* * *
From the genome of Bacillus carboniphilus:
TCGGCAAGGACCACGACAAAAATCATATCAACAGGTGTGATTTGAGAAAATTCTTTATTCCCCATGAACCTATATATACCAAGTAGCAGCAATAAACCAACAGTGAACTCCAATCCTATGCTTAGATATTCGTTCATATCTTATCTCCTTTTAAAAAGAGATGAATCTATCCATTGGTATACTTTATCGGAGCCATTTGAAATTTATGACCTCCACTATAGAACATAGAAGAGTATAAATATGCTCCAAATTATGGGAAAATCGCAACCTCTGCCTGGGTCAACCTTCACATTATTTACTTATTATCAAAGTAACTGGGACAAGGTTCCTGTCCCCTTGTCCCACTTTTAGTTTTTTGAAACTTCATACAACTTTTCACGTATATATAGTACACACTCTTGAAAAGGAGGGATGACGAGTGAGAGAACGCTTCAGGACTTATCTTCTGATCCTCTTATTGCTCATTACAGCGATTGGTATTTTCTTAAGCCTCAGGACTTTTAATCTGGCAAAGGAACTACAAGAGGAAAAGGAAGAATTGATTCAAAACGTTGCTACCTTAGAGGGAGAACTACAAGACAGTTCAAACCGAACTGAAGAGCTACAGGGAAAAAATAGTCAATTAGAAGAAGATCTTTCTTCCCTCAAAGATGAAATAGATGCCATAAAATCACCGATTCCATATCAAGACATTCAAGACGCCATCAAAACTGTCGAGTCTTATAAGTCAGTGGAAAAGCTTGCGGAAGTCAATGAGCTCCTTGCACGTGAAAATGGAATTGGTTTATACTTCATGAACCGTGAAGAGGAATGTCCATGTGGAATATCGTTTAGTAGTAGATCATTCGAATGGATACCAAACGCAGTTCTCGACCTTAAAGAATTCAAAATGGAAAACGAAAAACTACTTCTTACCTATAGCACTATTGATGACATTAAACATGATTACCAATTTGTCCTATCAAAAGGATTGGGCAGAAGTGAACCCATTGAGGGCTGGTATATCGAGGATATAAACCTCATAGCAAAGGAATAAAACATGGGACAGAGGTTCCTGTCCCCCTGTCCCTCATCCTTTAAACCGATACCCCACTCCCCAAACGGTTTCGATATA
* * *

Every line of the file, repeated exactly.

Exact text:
From the genome of Bacillus carboniphilus:
TCGGCAAGGACCACGACAAAAATCATATCAACAGGTGTGATTTGAGAAAATTCTTTATTCCCCATGAACCTATATATACCAAGTAGCAGCAATAAACCAACAGTGAACTCCAATCCTATGCTTAGATATTCGTTCATATCTTATCTCCTTTTAAAAAGAGATGAATCTATCCATTGGTATACTTTATCGGAGCCATTTGAAATTTATGACCTCCACTATAGAACATAGAAGAGTATAAATATGCTCCAAATTATGGGAAAATCGCAACCTCTGCCTGGGTCAACCTTCACATTATTTACTTATTATCAAAGTAACTGGGACAAGGTTCCTGTCCCCTTGTCCCACTTTTAGTTTTTTGAAACTTCATACAACTTTTCACGTATATATAGTACACACTCTTGAAAAGGAGGGATGACGAGTGAGAGAACGCTTCAGGACTTATCTTCTGATCCTCTTATTGCTCATTACAGCGATTGGTATTTTCTTAAGCCTCAGGACTTTTAATCTGGCAAAGGAACTACAAGAGGAAAAGGAAGAATTGATTCAAAACGTTGCTACCTTAGAGGGAGAACTACAAGACAGTTCAAACCGAACTGAAGAGCTACAGGGAAAAAATAGTCAATTAGAAGAAGATCTTTCTTCCCTCAAAGATGAAATAGATGCCATAAAATCACCGATTCCATATCAAGACATTCAAGACGCCATCAAAACTGTCGAGTCTTATAAGTCAGTGGAAAAGCTTGCGGAAGTCAATGAGCTCCTTGCACGTGAAAATGGAATTGGTTTATACTTCATGAACCGTGAAGAGGAATGTCCATGTGGAATATCGTTTAGTAGTAGATCATTCGAATGGATACCAAACGCAGTTCTCGACCTTAAAGAATTCAAAATGGAAAACGAAAAACTACTTCTTACCTATAGCACTATTGATGACATTAAACATGATTACCAATTTGTCCTATCAAAAGGATTGGGCAGAAGTGAACCCATTGAGGGCTGGTATATCGAGGATATAAACCTCATAGCAAAGGAATAAAACATGGGACAGAGGTTCCTGTCCCCCTGTCCCTCATCCTTTAAACCGATACCCCACTCCCCAAACGGTTTCGATATA